reference to the monetary expression of value and its constancy over the
periods. I would calculate as follows: the 100 hours of living labor will
add $100 of value added, assuming the monetary expression of value is
$1/hour. This value added, calculated in NIA terms, is p(t)X(t) -
p(t)aX(t). I gather from your example that X(t) is 6.25 bu of corn, and
that a = 5bu/6.25bu = .8. This gives

p(t)(1-.8)6.25 = $100, or p(t) = $80/bu as the price which is consistent
with the maintenance of the monetary expression of value at $1/hour.

I agree with you that Marx's theory says 100 hours of labor added 100 hours
of labor worth of value to the inputs.

At this point Andrew begins another example involving a change in the
monetary expression of value, but I'd like to defer discussion of this type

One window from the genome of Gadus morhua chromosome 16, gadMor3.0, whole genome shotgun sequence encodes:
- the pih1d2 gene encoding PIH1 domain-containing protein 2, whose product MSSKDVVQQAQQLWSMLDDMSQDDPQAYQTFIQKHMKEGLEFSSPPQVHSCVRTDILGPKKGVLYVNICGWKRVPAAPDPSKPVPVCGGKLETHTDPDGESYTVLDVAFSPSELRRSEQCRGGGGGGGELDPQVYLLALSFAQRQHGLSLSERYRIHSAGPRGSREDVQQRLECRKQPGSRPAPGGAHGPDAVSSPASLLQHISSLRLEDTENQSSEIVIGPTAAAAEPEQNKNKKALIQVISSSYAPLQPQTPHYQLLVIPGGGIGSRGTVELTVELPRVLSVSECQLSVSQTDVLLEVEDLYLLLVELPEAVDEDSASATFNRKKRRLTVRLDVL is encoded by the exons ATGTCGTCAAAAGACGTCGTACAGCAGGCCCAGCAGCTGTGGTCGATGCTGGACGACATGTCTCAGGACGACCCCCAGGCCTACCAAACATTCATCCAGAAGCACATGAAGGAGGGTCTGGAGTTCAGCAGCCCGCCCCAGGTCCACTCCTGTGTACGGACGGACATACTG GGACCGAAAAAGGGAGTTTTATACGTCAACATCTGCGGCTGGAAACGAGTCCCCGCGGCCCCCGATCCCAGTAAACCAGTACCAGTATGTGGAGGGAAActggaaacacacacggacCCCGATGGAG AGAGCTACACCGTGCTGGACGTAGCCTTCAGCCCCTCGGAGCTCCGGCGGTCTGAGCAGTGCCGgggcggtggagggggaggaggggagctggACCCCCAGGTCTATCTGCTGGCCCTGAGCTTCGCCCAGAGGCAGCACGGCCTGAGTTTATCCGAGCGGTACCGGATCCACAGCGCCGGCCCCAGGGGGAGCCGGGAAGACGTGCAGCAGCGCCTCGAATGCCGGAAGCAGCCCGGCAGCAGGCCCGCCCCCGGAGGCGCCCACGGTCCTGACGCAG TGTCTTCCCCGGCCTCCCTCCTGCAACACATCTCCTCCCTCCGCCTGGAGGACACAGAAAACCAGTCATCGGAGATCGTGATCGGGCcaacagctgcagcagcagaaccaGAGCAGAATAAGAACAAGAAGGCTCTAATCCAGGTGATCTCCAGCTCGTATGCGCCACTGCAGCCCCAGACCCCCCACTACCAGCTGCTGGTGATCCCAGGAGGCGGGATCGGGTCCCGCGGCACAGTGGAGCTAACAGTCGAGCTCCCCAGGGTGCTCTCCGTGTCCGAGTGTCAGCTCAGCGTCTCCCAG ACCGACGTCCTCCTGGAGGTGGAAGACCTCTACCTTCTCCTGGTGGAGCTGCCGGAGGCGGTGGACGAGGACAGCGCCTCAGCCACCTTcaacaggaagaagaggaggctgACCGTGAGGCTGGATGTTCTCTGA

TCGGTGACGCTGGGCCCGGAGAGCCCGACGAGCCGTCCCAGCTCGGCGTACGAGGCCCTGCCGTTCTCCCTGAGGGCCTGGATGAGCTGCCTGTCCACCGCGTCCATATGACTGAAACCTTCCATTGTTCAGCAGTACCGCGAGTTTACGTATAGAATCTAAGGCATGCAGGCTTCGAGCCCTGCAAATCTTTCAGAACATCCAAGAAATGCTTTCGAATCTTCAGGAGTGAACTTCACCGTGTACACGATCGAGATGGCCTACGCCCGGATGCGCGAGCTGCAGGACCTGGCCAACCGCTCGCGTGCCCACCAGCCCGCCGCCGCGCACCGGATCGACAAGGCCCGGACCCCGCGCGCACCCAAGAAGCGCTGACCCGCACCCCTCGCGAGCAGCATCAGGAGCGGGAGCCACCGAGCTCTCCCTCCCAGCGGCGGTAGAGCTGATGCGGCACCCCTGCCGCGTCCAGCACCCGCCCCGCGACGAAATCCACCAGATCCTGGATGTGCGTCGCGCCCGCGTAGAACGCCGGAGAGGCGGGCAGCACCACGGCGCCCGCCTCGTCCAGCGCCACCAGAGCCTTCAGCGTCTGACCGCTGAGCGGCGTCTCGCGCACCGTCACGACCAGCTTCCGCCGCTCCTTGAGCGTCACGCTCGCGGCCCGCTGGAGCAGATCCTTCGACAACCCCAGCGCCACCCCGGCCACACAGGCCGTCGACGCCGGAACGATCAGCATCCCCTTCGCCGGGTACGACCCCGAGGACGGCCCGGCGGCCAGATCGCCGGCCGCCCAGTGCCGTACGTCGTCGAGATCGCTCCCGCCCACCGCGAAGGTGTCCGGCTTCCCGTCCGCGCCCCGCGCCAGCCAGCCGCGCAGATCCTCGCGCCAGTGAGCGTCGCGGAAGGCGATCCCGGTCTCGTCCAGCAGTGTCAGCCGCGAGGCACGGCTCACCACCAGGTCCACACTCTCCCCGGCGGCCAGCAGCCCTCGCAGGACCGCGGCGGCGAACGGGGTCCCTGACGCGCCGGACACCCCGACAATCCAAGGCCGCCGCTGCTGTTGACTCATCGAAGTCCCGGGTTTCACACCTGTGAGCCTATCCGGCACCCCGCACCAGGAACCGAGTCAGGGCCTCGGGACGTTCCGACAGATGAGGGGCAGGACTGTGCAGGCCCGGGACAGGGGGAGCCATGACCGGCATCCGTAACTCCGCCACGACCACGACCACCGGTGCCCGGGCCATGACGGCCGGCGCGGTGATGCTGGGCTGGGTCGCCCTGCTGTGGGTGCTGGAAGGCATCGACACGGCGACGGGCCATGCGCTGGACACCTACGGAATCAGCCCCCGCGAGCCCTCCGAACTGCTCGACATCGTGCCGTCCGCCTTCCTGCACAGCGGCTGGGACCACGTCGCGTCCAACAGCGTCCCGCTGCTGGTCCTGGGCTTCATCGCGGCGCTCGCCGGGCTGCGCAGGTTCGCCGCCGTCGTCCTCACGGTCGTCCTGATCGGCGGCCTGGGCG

of situation until we have better communication on the examples that assume
a constant monetary expression of value.

He then continues:

>There is one way and only one way your equation works --- you cannot accept
>any labor-time value of output as given, or, equivalently, you cannot accept
>any money-value of output *and* labor-time/money relation at time 2 as given.

I'm not sure exactly what you mean by this, but I hope the working out of
the example above makes my position clear. In my view the content of the
labor theory of value lies in the definition of the monetary expression of
value. If we take that as given, the LTV does determine prices, as I just
worked out.

>You *must* hold that if workers work 100 hours, and 5 bu. and 6.25 bu. of corn